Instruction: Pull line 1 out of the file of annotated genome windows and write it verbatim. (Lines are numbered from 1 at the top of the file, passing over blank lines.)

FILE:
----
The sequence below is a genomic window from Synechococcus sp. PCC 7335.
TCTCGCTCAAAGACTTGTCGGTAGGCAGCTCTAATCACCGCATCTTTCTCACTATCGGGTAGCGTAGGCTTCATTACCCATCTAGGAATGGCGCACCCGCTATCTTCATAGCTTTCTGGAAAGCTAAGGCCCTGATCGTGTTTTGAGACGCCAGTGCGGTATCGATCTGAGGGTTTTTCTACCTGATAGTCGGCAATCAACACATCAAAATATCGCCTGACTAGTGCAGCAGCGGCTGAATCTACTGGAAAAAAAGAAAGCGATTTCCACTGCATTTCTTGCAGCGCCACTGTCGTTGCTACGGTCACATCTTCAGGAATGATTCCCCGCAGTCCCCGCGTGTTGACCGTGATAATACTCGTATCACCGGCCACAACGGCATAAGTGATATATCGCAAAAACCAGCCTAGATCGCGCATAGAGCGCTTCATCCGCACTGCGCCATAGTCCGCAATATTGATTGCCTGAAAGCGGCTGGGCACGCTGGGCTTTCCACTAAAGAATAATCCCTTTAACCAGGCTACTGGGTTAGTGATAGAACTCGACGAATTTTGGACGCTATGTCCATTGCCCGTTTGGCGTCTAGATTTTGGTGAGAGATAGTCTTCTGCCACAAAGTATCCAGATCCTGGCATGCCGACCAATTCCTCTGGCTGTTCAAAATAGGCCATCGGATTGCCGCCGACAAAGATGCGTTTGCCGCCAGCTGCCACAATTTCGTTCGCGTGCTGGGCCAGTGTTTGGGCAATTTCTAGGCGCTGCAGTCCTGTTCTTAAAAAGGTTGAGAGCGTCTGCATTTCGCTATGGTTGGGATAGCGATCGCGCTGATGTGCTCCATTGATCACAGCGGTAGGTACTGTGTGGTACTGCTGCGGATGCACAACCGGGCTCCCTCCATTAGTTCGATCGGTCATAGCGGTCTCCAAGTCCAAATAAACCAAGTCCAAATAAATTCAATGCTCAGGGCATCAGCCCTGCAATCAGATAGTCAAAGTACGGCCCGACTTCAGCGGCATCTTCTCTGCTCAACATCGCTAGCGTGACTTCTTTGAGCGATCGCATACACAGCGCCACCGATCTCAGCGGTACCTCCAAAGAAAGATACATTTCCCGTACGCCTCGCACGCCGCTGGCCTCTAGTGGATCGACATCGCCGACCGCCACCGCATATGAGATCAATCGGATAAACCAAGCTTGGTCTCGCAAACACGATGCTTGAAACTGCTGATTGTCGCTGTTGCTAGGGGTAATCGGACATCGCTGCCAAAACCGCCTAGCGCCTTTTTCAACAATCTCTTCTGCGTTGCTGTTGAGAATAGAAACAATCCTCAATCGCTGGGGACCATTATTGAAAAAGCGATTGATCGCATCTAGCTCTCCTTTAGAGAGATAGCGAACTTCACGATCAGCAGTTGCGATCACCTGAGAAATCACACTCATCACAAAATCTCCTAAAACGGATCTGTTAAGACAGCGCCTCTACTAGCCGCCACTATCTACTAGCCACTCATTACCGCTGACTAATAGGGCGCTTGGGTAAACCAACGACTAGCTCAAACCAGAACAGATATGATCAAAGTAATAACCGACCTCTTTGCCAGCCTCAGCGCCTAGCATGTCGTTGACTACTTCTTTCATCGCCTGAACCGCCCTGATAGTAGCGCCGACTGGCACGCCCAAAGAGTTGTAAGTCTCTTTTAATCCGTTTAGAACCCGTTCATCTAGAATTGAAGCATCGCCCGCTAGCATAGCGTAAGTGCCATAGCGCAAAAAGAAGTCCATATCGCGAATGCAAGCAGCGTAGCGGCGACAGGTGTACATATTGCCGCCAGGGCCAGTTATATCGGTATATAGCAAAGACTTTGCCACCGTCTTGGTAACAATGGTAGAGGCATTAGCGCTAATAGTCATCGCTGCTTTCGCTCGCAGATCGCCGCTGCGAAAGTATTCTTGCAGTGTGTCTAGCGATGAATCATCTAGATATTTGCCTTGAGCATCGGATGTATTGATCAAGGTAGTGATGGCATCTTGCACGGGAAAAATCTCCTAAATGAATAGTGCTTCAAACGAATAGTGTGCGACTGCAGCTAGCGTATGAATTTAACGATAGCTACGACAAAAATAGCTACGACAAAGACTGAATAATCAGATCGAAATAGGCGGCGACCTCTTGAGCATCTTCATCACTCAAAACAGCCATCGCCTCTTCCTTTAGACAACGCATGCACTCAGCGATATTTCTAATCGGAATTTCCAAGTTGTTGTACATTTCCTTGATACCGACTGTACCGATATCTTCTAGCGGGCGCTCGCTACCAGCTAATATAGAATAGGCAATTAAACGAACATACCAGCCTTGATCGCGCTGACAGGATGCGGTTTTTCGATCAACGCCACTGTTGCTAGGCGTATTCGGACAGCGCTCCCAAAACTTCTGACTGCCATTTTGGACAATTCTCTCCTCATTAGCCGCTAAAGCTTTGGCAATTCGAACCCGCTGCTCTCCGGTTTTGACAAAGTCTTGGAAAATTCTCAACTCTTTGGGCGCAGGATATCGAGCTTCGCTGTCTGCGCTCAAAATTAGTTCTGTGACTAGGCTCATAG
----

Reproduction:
The sequence below is a genomic window from Synechococcus sp. PCC 7335.